Assault on Cost-Sharing Prohibition Mandated by the ACA Research Paper

Pages: 4 (1324 words)  ·  Bibliography Sources: 4  ·  File: .docx  ·  Level: Master's  ·  Topic: Healthcare

CONTRACEPTIVES: A NURSE PRACTITIONER'S PERSPECTIVE

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The Contraceptive Debate: A Nurse Practitioner's Perspective

The Contraceptive Debate: A Nurse Practitioner's Perspective

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The most recent healthcare legislation to be enacted into law at the federal level is the Patient Protection and Affordable Care Act (ACA) of 2010, but the provisions and mandates included in this law are coming online over a period of years. In 2013, the ACA authorized the provision of preventive services in women's health, including free access to contraceptive services (Sonfield, 2013). The key point in this provision is the elimination of cost-sharing, which was a common practice for most private health care plans prior to ACA implementation. The overall goal is to eliminate economic barriers to preventive healthcare, including contraception. As Annas and colleagues (2014) point out, the wording of the ACA does not guarantee cost-free access to CONTRACEPTIVES, but does mandate the free provision of preventive services for women's health more generally. The minutiae of exactly what would be covered were worked out after the ACA was enacted, by the Health Resources and Services Administration (HRSA) within the Department of Health and Human Services (HHS). The HRSA relied on recommendations made by the Institute of Medicine (IOM), which included a list of 20 contraceptives, among which were two intrauterine devices and the emergency contraceptives Plan B. And Ella. All the contraceptives on the list were FDA-approved and not considered to be abortifacients.

Research Paper on Assault on Cost-Sharing Prohibition Mandated by the ACA Assignment

Around the time the ACA women's health provisions were implemented, two private corporations, the Hobby Lobby and Conestoga Wood Specialties, challenged the contraceptive mandate on religious grounds (Annas, Ruger, & Ruger, 2014). Based on their beliefs, the two IUD devices and emergency contraceptives were abortifacients, thereby violating their antiabortion stance. According to the Supreme Court, owners of closely-held corporations would experience an undue burden on their free exercise of religion if the government required them to pay for these contraceptives, since the justices responsible for the majority opinion could not find a compelling government interest for guaranteeing the employees of these corporations access to these four contraceptives.

All three female Supreme Court justices dissented, along with one male justice (Annas, Ruger, & Ruger, 2014). The author of the dissenting opinion, Justice Ginsburg, highlighted a number of perceived weaknesses in the majority opinion, including the possibility that the ruling could open the floodgates to all kinds of ACA challenges based on a long list of religious objections. For example, Catholic owners of a closely-held company could object to the provision of all contraceptives. Within the dissenting opinion, Justice Ginsburg gets to the heart of the matter from the perspective of women's health. The ACA provision, as interpreted by Annas and colleagues (2014), is about moving the healthcare system closer to gender equality and Justice Ginsburg seems to agree. In her words, putting "health care decisions . . . including the choice among contraceptive methods . . . In the hands of women, with the aid of their health care providers," moves American society closer to the ideal of healthcare gender equality (as cited by Annas, Ruger, & Ruger, 2014, p. 864). Equal access to preventive services for everyone, including low-income individuals, was the purpose of the prohibition against cost-sharing. The ACA therefore attempts to improve the health of all Americans by lowering gender- and economic-barriers to preventive services.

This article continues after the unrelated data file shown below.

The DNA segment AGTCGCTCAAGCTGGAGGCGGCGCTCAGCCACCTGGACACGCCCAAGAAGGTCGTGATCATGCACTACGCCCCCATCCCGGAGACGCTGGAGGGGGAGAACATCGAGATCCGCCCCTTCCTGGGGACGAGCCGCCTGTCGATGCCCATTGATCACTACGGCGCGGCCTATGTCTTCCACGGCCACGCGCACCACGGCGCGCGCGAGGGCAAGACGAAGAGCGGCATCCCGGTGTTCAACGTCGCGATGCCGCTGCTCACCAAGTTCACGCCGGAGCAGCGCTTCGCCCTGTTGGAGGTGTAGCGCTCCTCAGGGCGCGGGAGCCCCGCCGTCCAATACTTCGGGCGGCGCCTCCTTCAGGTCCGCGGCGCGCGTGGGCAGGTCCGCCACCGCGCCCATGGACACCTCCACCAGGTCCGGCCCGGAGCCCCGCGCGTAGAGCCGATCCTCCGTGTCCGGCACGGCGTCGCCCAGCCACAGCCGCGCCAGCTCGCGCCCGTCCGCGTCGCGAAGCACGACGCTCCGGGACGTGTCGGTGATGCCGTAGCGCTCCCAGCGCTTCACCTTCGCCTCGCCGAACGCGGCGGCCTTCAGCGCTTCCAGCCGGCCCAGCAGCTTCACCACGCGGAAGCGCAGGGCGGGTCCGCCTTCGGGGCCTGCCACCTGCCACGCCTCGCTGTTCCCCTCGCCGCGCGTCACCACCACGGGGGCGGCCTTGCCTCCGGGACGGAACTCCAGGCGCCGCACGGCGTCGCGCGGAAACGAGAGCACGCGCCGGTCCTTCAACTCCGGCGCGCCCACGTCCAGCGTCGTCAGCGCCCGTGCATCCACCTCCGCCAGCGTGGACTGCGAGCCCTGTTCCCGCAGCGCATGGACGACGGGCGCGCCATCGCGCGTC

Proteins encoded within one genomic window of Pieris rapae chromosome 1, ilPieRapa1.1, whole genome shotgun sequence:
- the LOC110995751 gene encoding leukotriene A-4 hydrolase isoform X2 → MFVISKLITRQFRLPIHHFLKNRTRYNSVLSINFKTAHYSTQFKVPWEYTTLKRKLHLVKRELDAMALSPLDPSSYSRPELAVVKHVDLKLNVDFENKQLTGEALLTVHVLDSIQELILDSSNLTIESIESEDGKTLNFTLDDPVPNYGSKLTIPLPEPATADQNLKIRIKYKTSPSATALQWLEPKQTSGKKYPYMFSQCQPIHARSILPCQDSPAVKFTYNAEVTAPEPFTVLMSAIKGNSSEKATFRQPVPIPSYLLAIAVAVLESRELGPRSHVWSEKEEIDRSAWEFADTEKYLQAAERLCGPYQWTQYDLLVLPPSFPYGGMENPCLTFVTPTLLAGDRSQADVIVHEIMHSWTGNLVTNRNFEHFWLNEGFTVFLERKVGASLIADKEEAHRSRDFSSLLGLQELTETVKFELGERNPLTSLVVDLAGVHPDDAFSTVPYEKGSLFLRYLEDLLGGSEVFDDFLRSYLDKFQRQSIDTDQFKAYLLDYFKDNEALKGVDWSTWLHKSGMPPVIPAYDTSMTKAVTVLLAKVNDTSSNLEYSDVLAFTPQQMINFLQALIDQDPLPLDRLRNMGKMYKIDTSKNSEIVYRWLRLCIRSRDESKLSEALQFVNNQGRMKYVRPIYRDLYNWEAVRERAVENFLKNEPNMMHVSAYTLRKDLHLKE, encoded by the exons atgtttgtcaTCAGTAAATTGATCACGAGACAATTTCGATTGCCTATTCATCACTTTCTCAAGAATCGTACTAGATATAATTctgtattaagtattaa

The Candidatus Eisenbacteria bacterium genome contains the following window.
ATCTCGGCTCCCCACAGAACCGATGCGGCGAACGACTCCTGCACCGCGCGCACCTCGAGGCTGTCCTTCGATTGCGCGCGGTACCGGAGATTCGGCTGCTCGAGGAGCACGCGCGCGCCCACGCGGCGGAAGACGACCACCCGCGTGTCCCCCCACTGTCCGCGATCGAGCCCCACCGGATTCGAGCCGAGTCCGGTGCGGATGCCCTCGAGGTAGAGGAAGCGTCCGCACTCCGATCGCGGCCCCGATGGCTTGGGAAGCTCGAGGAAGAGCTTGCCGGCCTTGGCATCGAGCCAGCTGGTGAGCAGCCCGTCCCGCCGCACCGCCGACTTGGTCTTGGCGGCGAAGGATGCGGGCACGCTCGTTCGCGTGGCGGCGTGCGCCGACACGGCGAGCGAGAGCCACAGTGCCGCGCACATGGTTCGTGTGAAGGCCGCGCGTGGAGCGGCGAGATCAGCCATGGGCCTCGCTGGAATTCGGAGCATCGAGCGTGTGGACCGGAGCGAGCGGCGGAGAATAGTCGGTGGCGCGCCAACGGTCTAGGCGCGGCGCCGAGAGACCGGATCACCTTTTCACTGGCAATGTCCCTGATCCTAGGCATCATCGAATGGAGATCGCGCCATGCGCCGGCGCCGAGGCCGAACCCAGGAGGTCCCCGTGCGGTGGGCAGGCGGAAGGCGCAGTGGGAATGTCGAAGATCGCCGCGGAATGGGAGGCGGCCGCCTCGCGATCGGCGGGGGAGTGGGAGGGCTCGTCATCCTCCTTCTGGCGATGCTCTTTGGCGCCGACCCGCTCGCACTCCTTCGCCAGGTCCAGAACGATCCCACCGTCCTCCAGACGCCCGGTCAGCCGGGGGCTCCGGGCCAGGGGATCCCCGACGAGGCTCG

Preliminary evidence suggests the cost-sharing prohibition is having an impact. An online longitudinal survey found that the number of privately-insured women no longer paying out-of-pocket expenses for access to contraceptive services increased from 15 to 40% immediately after the ACA provision was implemented (Finer, Sonfield, & Jones, 2014). While this improvement suggests the ACA is having the intended effect, the authors of this study noted that they found evidence for contraceptive preferences by providers based on cost. The authors of the online survey continued to collect data and published updated results recently (Sonfield, Tapales, Jones, & Finer, 2015). Based on these new findings, which covers the period from late… [END OF PREVIEW] . . . READ MORE

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"Assault on Cost-Sharing Prohibition Mandated by the ACA."  Essaytown.com.  February 5, 2015.  Accessed October 1, 2020.
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